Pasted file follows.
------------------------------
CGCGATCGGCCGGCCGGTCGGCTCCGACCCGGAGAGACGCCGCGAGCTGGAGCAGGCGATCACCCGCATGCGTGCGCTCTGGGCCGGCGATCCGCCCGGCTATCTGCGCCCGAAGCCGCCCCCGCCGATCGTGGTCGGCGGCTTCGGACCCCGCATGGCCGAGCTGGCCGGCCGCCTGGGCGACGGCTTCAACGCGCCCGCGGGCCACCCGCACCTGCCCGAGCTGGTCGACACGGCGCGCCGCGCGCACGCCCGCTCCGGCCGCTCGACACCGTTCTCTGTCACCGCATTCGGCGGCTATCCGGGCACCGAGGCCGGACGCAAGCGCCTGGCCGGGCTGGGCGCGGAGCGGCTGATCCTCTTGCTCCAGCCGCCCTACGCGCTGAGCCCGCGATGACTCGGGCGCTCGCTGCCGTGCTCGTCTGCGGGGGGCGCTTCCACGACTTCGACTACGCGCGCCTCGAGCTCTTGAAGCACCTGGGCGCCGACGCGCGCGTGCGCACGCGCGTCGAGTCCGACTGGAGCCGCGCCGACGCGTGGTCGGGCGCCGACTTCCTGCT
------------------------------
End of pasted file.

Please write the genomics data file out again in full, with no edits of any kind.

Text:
CGCGATCGGCCGGCCGGTCGGCTCCGACCCGGAGAGACGCCGCGAGCTGGAGCAGGCGATCACCCGCATGCGTGCGCTCTGGGCCGGCGATCCGCCCGGCTATCTGCGCCCGAAGCCGCCCCCGCCGATCGTGGTCGGCGGCTTCGGACCCCGCATGGCCGAGCTGGCCGGCCGCCTGGGCGACGGCTTCAACGCGCCCGCGGGCCACCCGCACCTGCCCGAGCTGGTCGACACGGCGCGCCGCGCGCACGCCCGCTCCGGCCGCTCGACACCGTTCTCTGTCACCGCATTCGGCGGCTATCCGGGCACCGAGGCCGGACGCAAGCGCCTGGCCGGGCTGGGCGCGGAGCGGCTGATCCTCTTGCTCCAGCCGCCCTACGCGCTGAGCCCGCGATGACTCGGGCGCTCGCTGCCGTGCTCGTCTGCGGGGGGCGCTTCCACGACTTCGACTACGCGCGCCTCGAGCTCTTGAAGCACCTGGGCGCCGACGCGCGCGTGCGCACGCGCGTCGAGTCCGACTGGAGCCGCGCCGACGCGTGGTCGGGCGCCGACTTCCTGCT